Hit: I really enjoyed the writing and storytelling. Even during the Kickstarter campaign, Bardsung told an engaging story. I read all the backstories for each character reveal. From the few chapters that I played, that wonderful storytelling is still there. I found the writing to be engaging, wanting to hear the next part of the story and discover the Legend of the Ancient Forge. Also, I like the branching storyline of Bardsung. Right from the beginning, you are given decisions that will determine how you progress through the game. In fact, before you even enter the first encounter, you have to make a decision that will determine which chapter you begin your adventure on. This makes the game different for each person and also provides great replayability.
Miss: Unfortunately for me, my initial concerns over the combat still hold true. Overall, I like that the combat system is simple and it does provide strategic choices, but after a few chapters, it started to feel repetitive. I would enter a room and use the same tactics to defeat the monsters. Based on what creatures I was up against and the initiative order, I would have to decide who was best to attack first or whether to play this round more defensively, but overall, combat didn’t feel heroic to me. There weren’t any moments when a hero would just go off and save the day from the grip of defeat. While characters do continually grow and improve in abilities and stats, you are limited. Unlike D&D where you can min/max characters to make them super strong in one or two abilities, Bardsung limits the improvement of any stat to +4. This means that while characters can specialize in skills, no one is going to be an expert.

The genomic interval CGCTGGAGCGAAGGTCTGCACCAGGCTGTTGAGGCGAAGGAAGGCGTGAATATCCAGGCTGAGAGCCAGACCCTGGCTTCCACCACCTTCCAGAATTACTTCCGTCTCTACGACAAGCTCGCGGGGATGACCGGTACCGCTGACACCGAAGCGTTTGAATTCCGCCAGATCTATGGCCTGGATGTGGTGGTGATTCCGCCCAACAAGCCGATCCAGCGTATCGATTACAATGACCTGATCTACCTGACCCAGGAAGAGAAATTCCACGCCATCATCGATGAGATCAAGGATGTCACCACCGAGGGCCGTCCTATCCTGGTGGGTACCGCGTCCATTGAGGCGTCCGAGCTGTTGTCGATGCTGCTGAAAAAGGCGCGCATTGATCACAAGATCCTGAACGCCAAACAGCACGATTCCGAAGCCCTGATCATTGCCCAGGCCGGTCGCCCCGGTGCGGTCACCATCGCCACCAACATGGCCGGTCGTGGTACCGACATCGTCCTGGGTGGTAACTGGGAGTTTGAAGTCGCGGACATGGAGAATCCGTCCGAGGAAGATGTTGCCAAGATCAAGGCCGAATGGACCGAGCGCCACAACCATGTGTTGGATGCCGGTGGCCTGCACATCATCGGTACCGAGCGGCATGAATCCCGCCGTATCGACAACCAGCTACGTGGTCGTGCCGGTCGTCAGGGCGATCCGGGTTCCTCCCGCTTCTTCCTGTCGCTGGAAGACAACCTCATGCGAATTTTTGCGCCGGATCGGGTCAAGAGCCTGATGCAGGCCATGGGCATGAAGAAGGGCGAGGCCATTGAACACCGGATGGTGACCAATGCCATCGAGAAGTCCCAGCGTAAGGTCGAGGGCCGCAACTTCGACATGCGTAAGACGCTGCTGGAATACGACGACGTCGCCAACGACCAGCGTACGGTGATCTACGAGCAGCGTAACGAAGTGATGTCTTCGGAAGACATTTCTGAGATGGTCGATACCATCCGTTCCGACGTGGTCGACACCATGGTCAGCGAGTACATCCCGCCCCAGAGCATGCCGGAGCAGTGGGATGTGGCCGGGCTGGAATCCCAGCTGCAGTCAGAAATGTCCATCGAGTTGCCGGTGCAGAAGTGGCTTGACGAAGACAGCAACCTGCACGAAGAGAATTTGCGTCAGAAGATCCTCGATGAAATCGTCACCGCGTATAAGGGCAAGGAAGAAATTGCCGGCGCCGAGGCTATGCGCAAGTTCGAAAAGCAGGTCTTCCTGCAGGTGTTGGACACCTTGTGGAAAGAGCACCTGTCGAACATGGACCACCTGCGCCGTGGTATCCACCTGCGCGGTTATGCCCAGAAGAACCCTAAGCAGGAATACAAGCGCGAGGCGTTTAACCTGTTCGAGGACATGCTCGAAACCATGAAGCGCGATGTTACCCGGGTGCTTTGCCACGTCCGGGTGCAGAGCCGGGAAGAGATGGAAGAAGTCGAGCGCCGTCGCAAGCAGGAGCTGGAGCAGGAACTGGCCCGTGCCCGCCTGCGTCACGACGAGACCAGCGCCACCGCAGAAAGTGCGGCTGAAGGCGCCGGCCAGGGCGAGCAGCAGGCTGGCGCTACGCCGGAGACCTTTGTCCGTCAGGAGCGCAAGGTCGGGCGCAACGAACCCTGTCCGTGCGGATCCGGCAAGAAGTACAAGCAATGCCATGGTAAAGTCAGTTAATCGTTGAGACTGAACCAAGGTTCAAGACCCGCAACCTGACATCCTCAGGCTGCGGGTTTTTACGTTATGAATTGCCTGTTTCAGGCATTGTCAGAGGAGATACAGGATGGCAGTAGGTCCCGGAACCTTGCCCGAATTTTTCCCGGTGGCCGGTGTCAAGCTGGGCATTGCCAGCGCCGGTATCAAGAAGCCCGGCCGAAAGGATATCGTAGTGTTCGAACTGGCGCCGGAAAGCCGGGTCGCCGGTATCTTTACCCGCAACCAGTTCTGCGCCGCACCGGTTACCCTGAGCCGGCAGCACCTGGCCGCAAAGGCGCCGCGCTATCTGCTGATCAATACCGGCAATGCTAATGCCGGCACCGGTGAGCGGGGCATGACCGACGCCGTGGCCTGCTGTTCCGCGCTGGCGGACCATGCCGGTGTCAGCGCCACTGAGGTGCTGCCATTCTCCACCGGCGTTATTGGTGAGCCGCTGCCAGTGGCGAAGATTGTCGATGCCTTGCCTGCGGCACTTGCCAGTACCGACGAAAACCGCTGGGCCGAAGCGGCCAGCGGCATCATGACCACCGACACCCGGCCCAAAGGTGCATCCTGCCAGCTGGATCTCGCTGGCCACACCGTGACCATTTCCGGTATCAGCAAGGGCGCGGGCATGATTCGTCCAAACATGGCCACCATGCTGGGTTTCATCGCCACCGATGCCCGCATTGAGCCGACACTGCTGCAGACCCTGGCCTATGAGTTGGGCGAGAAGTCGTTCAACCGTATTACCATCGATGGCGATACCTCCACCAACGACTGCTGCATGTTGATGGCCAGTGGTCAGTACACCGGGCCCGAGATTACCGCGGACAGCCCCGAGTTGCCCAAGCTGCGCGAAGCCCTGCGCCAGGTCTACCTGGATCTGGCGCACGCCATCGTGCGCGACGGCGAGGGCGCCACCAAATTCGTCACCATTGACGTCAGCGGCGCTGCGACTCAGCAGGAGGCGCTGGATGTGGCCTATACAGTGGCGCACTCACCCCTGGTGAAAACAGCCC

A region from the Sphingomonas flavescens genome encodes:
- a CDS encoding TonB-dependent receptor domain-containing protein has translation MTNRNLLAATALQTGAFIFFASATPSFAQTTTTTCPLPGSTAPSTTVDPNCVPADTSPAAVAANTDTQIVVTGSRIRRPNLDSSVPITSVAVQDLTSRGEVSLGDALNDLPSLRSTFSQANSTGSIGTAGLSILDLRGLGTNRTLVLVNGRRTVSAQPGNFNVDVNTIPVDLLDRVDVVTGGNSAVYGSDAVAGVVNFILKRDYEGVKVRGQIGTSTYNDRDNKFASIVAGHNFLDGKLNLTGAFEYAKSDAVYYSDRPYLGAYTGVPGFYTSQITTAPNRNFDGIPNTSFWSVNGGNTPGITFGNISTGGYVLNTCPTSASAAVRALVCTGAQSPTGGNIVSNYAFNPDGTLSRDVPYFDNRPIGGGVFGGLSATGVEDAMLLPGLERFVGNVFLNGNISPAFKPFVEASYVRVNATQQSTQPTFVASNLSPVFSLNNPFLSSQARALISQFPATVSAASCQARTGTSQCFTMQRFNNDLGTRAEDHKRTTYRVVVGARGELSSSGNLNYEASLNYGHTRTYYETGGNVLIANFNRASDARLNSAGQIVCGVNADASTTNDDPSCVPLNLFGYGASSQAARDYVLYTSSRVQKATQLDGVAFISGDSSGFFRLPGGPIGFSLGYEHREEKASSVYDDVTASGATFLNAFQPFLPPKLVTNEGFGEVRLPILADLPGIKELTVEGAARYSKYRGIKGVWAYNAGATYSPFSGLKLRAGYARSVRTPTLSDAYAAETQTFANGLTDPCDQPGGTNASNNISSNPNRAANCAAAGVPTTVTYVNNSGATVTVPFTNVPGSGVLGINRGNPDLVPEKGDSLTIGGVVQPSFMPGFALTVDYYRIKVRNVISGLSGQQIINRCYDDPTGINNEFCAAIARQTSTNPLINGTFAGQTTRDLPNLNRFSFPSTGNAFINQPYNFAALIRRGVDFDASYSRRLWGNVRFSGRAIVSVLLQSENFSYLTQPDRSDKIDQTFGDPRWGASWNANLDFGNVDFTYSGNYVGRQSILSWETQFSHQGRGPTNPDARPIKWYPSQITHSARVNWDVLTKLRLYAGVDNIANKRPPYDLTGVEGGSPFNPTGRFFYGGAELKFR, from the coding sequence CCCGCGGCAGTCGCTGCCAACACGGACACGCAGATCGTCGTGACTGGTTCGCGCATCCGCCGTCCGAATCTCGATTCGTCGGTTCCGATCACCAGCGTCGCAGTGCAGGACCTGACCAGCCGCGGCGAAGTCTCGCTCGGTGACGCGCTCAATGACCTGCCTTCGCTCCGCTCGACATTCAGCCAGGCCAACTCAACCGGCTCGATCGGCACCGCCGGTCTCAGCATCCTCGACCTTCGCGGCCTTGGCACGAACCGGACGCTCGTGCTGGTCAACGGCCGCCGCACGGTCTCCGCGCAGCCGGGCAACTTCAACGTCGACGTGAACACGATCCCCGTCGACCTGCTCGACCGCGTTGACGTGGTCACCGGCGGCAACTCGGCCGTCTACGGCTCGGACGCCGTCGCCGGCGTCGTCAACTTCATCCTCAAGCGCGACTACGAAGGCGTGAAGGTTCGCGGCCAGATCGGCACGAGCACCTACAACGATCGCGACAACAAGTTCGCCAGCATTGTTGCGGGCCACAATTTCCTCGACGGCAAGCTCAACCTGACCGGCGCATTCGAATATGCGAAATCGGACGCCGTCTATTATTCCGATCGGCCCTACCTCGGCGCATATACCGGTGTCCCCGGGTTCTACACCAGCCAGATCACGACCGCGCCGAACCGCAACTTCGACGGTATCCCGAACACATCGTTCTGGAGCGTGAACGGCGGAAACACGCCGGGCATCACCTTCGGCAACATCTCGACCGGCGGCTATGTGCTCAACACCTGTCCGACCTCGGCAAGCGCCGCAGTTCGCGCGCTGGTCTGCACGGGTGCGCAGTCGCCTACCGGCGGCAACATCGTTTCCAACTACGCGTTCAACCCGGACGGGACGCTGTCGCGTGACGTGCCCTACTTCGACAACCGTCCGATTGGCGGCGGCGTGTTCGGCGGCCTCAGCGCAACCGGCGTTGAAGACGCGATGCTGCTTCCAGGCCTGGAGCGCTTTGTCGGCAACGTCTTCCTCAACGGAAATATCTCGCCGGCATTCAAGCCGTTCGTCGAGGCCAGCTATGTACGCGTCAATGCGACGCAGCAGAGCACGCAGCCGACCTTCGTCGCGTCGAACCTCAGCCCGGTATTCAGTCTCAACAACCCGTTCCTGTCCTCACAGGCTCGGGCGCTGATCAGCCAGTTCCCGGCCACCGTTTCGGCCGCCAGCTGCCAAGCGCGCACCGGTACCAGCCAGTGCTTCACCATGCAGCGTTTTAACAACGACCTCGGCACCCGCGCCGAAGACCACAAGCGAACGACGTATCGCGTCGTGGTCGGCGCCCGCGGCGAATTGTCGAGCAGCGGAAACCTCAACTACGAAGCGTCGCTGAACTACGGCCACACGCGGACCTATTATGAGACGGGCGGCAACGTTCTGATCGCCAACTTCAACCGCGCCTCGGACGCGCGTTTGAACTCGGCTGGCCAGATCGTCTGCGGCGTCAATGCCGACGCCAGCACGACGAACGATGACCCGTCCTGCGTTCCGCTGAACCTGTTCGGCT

Hit: SFG makes beautiful miniatures and Bardsung is no exception. I think that every sculpt is wonderful and is infused with detail and character. It’s easy to distinguish between enemy types and each mini was scaled appropriately to each other. The artwork associated with the minis matched them closely and further enhanced the overall theme of the game. Speaking of the artwork, I really enjoyed the world and look that was created for Bardsung. It had a slightly darker vibe without being grim dark. All of the enemies and environments exude this gloomy, forbidden atmosphere while the heroes are a beacon of light within that world. The box cover artwork tells a story of adventure and mystery, and this artwork continues through all the game components.
Despite my struggles with some of the graphic design and the combat, I still enjoyed my time with Bardsung. The procedurally generated dungeon, cool minis, unique heroes, and wonderful storytelling makes Bardsung a quality game. I don’t know for sure how much farther I will delve into the depths of Bardsung given my hesitation with the combat system, but I wouldn’t let that deter others from exploring what this game has to offer. I think that this is a great dungeon crawl for those who enjoy D&D since it uses similar mechanics. I also think that Bardsung is a good choice for new players because the combat system is easy to grasp and since each hero tends to fit a specific role, it allows players to focus on doing what their character is good at. There is a lot of game in this big box and a lot to explore. The branching storyline, random map layout, and aspect cards provide a treasure trove of replayability. So if this game is calling to you, then let Bardsung tell your adventures for generations to come. Besides, don’t you want to find out what this guy is all about?!
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Disclosure: GeekDad received a copy of this game for review purposes.